What this means is that you can fry your Flora if you use 5 volt logic devices.  Looking around someone had suggested a simple resistor voltage divider circuit(otherwise logic converter chip/circuit) to give you something good enough for government work.

So rummaging through my ebay resistor assortment, I came close to something that worked.  

For the sensor output, the ECHO line passes through a 12K ohm resistor to the data pin.  Also feeding the same data pin is a 22K ohm pullup resistor from ground.  I think the real values were supposed to be 15K and 27K ohms.  

The TRIG trigger on the ultrasonic sensor seemed to work fine on the unchanged signal from the Flora.

I did the same thing with the LDR or photocell since I was going to power that up with the raw voltage from the battery pack. 

The basic theremin sketch was modified to sound off based on the reading of the utrasonic sensor and then sound off again based on input from the photocell.

You could interface the theremin with any choice of sensors - stretch, pressure, capacitive touch, proximity sensors, anything.

Again, based on experience, I was able to wire up two LEDs with 130 ohm resistors for each output data pin to flash lights.

Of course, I could have thrown in a laser diode or two in the circuit for fun but you're gonna take an eye out.

Removing the serial print and adjusting all the delays would give a more continuous tone.

I just put default values instead of the system doing the ultrasonic sensor calibration.

Experiment with the values for the detection range of the sensors and the frequency range of the sound.

There are some sample sketches out there to map to established musical tones.

All of this was prototyped on the breadboard.

You can then transfer the circuit to the bra by creating the necessary cables depending on where each component is fastened on the bra.

Unoptimized code follows
/* Ping))) Sensor

   This sketch reads a PING))) ultrasonic rangefinder and returns the
   distance to the closest object in range. To do this, it sends a pulse
   to the sensor to initiate a reading, then listens for a pulse
   to return.  The length of the returning pulse is proportional to
   the distance of the object from the sensor.

   The circuit:
* +V connection of the PING))) attached to +5V
* GND connection of the PING))) attached to ground
* SIG connection of the PING))) attached to digital pin 7

   created 3 Nov 2008
   by David A. Mellis
   modified 30 Aug 2011
   by Tom Igoe

   This example code is in the public domain.

// mod for HC-SR04 ultrasonic sensor
// this constant won't change.  It's the pin number
// of the sensor's output:
const int echoPin = 9; // ECHO pin
const int pingPin = 10; // TRIG pin

// variable to hold sensor value
int sensorValue;
// variable to calibrate low value
int sensorLow = 12;
// variable to calibrate high value
int sensorHigh = 1;

int pdsPin = 11;        // select the input pin for the photocell
int pdsValue = 0;      // variable to store the value coming from the photocell

void setup() {
  // initialize serial communication:


void loop()

    pdsValue = analogRead(pdsPin);  //get the voltage value from input pin
  Serial.println(pdsValue);    //print the value to Serial monitor

  // establish variables for duration of the ping,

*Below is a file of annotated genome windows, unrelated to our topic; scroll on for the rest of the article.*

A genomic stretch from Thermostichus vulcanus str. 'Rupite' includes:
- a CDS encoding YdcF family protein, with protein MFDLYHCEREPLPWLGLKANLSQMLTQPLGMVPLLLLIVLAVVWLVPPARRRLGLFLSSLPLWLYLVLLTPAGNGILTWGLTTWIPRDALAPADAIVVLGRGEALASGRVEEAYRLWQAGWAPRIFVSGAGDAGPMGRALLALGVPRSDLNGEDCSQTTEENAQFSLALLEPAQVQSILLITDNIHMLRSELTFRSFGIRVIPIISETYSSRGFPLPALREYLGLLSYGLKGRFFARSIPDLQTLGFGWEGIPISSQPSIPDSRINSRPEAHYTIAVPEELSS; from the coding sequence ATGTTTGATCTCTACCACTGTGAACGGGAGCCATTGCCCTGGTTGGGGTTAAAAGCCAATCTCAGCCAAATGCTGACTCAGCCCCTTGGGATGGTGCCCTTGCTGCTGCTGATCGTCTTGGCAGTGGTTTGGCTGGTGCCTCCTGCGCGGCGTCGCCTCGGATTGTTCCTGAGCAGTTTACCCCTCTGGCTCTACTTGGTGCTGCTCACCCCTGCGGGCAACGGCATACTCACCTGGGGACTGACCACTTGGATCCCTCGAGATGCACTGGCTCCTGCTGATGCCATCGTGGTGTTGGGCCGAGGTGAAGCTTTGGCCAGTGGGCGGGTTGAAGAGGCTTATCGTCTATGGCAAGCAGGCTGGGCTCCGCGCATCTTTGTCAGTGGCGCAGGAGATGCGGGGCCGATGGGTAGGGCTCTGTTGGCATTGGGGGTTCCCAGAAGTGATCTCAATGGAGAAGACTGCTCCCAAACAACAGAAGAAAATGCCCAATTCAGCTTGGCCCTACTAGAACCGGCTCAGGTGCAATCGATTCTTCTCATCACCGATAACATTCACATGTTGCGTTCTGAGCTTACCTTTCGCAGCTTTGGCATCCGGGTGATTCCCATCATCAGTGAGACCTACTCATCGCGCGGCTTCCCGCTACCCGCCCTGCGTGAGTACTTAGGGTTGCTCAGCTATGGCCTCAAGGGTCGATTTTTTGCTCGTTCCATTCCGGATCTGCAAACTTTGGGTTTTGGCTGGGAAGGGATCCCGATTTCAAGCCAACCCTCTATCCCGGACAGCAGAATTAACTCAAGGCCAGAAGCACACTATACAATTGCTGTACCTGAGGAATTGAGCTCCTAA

// and the distance result in inches and centimeters:
  long duration, inches, cm;

  // The PING))) is triggered by a HIGH pulse of 2 or more microseconds.
  // Give a short LOW pulse beforehand to ensure a clean HIGH pulse:
  pinMode(pingPin, OUTPUT);
  digitalWrite(pingPin, LOW);
  digitalWrite(pingPin, HIGH);
  digitalWrite(pingPin, LOW);

  // The same pin is used to read the signal from the PING))): a HIGH
  // pulse whose duration is the time (in microseconds) from the sending
  // of the ping to the reception of its echo off of an object.
  pinMode(echoPin, INPUT);
  duration = pulseIn(echoPin, HIGH);

  // convert the time into a distance
  inches = microsecondsToInches(duration);
  cm = microsecondsToCentimeters(duration);

// Serial.print(inches);
// Serial.print("in, ");
// Serial.print(cm);
// Serial.print("cm");
// Serial.println();

//read the input from A0 and store it in a variable
  sensorValue = inches;

  // map the sensor values to a wide range of pitches

  int pitch = map(sensorValue, sensorLow, sensorHigh, 2000, 3500);

   int pitch2 = map(pdsValue, 200, 1023, 2400, 3500);

// play the tone for 20 ms on pin 8
  tone(6, pitch, 90);
//  delay(30);


  // wait for a moment

  tone(6, pitch2, 90);



long microsecondsToInches(long microseconds)
  // According to Parallax's datasheet for the PING))), there are
  // 73.746 microseconds per inch (i.e. sound travels at 1130 feet per
  // second).  This gives the distance travelled by the ping, outbound
  // and return, so we divide by 2 to get the distance of the obstacle.
  // See:
  return microseconds / 74 / 2;

long microsecondsToCentimeters(long microseconds)
  // The speed of sound is 340 m/s or 29 microseconds per centimeter.
  // The ping travels out and back, so to find the distance of the
  // object we take half of the distance travelled.
  return microseconds / 29 / 2;

Step 7: A Wookie Good Time...

Finalize the theremin by attaching the electronics to the bra.

In hindsight I guess you could hide more of the cable runs or use conductive thread instead.

Sew the cable runs where they are loose.

Use fabric paint to add in the star field or draw additional spaceships.

So this might be the top secret wearable weapons platform that everyone has not heard about.

Then again, this might be like a Borg bra...